2013年8月26日月曜日

The Head-Direction Signal Is Critical for Navigation Requiring a Cognitive Map but Not for Learning a Spatial Habit

Brett Gibson, William N. Butler, Jeffery S. Taube
Current Biology, Volume 23, Issue 16, 1536-1540, 25 July 2013

適切な方向への移動には、「自分がどちらを向いているか、つまり頭の向き(Head-direction:HD)」をコードするニューロンの情報と「自分が居る場所」をコードするニューロンの情報を組み合わせる事が重要。
ただし、移動自体がすでに習慣化(habit-associated directional strategyを使用)している場合は、HDニューロンが活動していなくても適切な方向選択ができる。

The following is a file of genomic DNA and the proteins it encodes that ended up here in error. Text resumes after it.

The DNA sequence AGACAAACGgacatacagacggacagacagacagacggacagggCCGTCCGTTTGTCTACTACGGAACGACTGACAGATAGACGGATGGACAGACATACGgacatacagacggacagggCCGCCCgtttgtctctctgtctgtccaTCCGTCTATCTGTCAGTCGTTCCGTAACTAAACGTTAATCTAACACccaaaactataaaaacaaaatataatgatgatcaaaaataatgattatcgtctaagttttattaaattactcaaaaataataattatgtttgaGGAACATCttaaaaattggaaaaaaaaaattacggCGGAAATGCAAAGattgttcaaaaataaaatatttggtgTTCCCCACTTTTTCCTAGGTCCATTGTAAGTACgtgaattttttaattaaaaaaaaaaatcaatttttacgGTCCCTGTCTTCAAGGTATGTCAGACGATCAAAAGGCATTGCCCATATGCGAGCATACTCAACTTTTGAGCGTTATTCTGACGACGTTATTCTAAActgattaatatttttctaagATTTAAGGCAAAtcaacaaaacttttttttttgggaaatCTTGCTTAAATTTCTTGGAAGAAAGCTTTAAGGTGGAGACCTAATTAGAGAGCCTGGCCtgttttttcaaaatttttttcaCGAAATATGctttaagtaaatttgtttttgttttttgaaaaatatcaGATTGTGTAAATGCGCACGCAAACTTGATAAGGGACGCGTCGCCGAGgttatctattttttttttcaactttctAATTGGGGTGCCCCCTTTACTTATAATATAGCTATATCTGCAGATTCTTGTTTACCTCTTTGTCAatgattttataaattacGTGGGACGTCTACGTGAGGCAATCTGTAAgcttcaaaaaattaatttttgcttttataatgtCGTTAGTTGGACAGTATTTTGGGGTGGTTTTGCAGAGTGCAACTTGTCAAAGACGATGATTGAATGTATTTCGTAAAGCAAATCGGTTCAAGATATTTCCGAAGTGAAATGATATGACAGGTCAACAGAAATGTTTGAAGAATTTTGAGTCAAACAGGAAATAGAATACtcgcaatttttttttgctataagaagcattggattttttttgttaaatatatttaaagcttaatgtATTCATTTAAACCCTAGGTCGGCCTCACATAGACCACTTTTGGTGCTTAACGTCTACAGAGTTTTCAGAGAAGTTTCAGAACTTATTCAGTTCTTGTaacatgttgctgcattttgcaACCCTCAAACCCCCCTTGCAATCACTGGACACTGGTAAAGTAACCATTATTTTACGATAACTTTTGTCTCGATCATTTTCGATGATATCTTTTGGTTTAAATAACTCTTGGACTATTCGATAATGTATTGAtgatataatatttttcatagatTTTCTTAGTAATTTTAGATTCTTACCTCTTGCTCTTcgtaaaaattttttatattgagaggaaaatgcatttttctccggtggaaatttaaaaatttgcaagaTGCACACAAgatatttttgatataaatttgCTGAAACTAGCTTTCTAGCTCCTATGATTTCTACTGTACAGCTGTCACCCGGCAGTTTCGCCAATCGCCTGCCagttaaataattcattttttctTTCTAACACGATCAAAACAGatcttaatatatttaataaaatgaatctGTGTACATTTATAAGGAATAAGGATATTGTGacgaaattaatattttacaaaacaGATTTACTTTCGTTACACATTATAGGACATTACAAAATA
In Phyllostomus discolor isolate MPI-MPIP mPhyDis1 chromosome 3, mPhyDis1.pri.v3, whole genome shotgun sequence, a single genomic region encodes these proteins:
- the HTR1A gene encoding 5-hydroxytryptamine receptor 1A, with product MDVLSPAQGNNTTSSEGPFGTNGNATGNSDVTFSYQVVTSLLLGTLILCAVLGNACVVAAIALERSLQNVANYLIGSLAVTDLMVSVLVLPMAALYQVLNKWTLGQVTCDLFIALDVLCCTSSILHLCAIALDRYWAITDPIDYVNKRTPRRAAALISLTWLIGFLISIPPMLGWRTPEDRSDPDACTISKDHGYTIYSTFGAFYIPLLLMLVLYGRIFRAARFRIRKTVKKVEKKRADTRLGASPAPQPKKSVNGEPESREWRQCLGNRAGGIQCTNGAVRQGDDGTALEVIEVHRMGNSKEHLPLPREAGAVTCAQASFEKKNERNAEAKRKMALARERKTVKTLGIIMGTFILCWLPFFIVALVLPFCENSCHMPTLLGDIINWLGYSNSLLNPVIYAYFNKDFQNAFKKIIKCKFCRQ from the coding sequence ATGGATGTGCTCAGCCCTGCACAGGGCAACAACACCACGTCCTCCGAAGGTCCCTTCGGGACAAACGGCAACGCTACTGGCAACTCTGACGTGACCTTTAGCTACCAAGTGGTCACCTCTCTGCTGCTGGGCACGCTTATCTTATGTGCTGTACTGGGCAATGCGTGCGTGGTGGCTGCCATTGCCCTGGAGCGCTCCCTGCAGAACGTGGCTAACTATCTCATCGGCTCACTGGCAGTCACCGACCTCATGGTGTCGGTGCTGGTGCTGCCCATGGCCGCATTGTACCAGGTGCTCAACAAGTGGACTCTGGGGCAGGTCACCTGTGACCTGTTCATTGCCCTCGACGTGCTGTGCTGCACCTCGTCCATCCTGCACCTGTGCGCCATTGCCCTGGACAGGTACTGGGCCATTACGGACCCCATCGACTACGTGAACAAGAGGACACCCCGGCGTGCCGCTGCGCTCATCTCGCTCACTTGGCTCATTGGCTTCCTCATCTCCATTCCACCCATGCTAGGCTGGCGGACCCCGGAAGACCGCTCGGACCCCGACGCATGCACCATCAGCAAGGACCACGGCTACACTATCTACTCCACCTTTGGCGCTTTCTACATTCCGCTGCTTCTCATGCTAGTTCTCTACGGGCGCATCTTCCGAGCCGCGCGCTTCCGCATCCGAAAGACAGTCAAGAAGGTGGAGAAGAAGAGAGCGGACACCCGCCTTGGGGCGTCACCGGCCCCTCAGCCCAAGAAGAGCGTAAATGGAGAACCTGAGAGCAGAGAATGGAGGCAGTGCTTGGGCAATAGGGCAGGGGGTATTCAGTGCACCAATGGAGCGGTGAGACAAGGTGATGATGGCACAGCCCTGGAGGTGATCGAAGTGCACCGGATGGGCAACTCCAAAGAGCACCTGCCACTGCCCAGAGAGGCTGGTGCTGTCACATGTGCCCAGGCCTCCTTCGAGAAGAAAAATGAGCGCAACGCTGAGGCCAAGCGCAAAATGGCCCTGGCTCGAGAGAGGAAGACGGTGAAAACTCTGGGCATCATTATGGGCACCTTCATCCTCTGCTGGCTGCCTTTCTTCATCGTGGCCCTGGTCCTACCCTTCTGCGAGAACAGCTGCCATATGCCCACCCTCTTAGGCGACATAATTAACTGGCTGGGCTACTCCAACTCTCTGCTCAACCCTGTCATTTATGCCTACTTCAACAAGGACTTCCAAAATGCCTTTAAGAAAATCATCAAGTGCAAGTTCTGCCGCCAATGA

Head-direction (HD) cells fire as a function of an animal’s directional heading in the horizontal plane during two-dimensional navigational tasks [1]. The information from HD cells is used with place and grid cells to form a spatial representation (cognitive map) of the environment [2,3]. Previous studies have shown that when rats are inverted (upside down), they have difficulty learning a task that requires them to find an escape hole from one of four entry points but that they can learn it when released from one or two start points [4]. Previous reports also indicate that the HD signal is disrupted when a rat is oriented upside down [5,6]. Here we monitored HD cell activity in the two-entry-point version of the inverted task and when the rats were released from a novel start point. We found that despite the absence of direction-specific firing in HD cells when inverted, rats could successfully navigate to the escape hole when released from one of two familiar locations by using a habit-associated directional strategy. In the continued absence of normal HD cell activity, inverted rats failed to find the escape hole when started from a novel release point. The results suggest that the HD signal is critical for accurate navigation in situations that require a flexible allocentric cognitive mapping strategy, but not for situations that utilize habit-like associative spatial learning.

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